Cancer can be a tricky foe, so the best way to fight it might not be with a direct attack, but to cut off its supply lines. One such method, known as gas embolotherapy, involves creating tiny bubbles in the tumor blood vessels, which block the blood supply and starve the cancer out. Now, researchers from China and France have found that the technique could also deal a second blow as a drug delivery system.
The first step of gas embolotherapy involves researchers injecting droplets of a liquid into the blood vessels that feed a tumor. When an ultrasonic pulse is applied to the area, those droplets form tiny gas bubbles that clog up the vessels, blocking blood flow and suffocating the tumor. This part of the process is called acoustic droplet vaporization (ADV).
In past research, this process turned out to be more effective than was expected. Not only did the bubbles successfully cut off the blood supply, but other bubbles made their way into smaller vessels like capillaries, causing them to burst and leak, which dealt even more damage to the tumor.
In the new study, the team wanted to look closer at what was happening in the capillaries. For their tests, the researchers used samples of rat tissue in the lab, and injected droplets of dodecafluoropentane mixed with a bovine serum. Bubbles were then formed using ADV.
The team observed the bubbles lodging in the capillaries, where they built up and in some cases merged. A localized cavity was also spotted in the vessel wall, which the team says was likely caused by the bubbles rupturing the capillary.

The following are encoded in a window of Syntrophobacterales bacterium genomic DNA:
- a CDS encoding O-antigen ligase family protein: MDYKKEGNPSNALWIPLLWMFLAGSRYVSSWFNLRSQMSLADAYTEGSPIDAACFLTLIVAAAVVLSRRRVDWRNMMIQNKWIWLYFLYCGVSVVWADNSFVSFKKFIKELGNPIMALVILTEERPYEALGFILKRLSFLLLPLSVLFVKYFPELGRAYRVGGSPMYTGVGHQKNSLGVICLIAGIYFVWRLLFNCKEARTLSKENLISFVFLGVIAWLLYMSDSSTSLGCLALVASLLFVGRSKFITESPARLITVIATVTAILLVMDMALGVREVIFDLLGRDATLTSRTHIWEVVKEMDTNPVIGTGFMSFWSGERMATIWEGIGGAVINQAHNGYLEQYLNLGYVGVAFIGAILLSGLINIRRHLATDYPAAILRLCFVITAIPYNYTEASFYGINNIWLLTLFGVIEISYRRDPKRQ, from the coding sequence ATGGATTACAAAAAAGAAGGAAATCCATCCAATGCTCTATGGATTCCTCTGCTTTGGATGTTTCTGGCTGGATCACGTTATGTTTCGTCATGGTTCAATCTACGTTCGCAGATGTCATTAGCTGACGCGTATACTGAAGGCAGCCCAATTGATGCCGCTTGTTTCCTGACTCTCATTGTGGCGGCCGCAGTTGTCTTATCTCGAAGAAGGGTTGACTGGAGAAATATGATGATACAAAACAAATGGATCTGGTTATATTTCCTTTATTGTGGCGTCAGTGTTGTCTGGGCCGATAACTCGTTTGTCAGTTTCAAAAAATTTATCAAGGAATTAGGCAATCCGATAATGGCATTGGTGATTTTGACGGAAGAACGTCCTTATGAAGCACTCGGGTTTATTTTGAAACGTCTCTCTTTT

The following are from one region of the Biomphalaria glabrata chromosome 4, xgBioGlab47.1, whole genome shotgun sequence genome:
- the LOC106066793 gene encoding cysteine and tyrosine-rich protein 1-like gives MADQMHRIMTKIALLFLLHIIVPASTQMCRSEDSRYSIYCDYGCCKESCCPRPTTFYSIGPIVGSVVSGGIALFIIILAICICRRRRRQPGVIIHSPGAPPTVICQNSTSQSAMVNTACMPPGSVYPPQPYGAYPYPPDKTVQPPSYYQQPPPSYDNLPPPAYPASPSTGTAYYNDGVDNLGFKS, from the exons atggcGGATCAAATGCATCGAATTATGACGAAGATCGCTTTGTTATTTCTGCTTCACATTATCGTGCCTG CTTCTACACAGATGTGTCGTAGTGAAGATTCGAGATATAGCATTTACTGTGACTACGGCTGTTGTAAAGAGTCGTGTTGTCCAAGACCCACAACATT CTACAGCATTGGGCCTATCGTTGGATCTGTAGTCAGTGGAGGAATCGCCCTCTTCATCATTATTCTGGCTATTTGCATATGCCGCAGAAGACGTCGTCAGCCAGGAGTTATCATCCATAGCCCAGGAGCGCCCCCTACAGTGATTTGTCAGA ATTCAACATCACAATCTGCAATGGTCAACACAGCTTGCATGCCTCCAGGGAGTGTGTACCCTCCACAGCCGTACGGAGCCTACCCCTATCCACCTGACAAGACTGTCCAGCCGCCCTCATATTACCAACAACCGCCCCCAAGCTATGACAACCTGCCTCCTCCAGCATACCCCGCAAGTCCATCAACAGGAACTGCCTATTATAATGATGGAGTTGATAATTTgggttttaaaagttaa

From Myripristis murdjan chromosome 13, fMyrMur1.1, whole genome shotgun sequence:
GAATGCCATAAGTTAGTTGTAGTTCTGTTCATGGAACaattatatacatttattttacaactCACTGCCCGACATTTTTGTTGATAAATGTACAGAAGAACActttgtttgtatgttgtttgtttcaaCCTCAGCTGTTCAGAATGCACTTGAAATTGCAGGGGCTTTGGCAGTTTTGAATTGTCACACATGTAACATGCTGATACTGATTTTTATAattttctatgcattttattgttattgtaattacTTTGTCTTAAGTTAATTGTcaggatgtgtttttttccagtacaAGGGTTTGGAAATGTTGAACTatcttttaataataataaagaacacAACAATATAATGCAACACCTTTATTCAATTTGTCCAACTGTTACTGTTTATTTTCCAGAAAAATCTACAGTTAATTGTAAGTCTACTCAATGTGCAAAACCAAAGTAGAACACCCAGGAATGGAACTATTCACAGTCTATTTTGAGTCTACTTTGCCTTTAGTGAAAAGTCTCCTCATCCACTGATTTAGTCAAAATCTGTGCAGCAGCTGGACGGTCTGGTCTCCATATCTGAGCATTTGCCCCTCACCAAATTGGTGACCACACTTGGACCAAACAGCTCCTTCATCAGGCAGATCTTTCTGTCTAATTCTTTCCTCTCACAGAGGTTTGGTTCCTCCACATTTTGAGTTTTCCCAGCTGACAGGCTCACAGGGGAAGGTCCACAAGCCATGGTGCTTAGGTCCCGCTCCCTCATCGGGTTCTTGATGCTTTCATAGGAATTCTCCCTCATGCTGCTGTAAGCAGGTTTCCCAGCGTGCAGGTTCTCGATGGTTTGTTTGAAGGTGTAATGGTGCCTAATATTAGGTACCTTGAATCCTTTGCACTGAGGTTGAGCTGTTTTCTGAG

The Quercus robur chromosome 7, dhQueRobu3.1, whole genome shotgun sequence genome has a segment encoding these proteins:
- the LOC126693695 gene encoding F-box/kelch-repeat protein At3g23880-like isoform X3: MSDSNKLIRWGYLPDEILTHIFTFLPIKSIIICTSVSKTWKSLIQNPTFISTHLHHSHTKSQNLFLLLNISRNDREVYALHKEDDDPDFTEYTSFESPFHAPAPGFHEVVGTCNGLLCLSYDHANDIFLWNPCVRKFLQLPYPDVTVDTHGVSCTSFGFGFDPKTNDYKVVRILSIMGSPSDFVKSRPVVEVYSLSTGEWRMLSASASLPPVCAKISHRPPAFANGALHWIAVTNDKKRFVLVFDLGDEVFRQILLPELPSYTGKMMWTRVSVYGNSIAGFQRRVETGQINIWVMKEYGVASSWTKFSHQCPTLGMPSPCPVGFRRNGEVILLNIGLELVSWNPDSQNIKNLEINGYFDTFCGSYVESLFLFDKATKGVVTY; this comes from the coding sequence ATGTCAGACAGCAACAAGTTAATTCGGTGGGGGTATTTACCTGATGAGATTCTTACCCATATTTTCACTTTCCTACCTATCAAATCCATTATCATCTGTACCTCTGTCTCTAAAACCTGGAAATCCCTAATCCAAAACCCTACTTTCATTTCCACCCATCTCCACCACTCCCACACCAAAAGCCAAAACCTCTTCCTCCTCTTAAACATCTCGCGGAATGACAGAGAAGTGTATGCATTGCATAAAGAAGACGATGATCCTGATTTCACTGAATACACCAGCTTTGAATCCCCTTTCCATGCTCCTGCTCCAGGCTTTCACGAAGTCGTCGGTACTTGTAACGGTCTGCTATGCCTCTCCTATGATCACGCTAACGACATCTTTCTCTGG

The researchers say that this could open up a second avenue of attack against cancer. Gas embolotherapy could kill tumors by not only blocking their blood supply, but delivering drugs through the capillaries. That means the drugs could be administered directly to the tumor site, and since blood isn't circulating back out, it keeps them localized, preventing the drug from circulating through the body and harming healthy cells.
"In cancer therapy research, scientists are always interested in answering two questions: how to kill the cancer effectively and how to reduce the side effects of chemotherapeutic drugs," says Mingxi Wan, corresponding author of the paper. "We have found that gas embolotherapy has the potential to successfully address both of these areas."
The next steps for the researchers is to test the method in live rats.
The research was published in the journal Applied Physics Letters.
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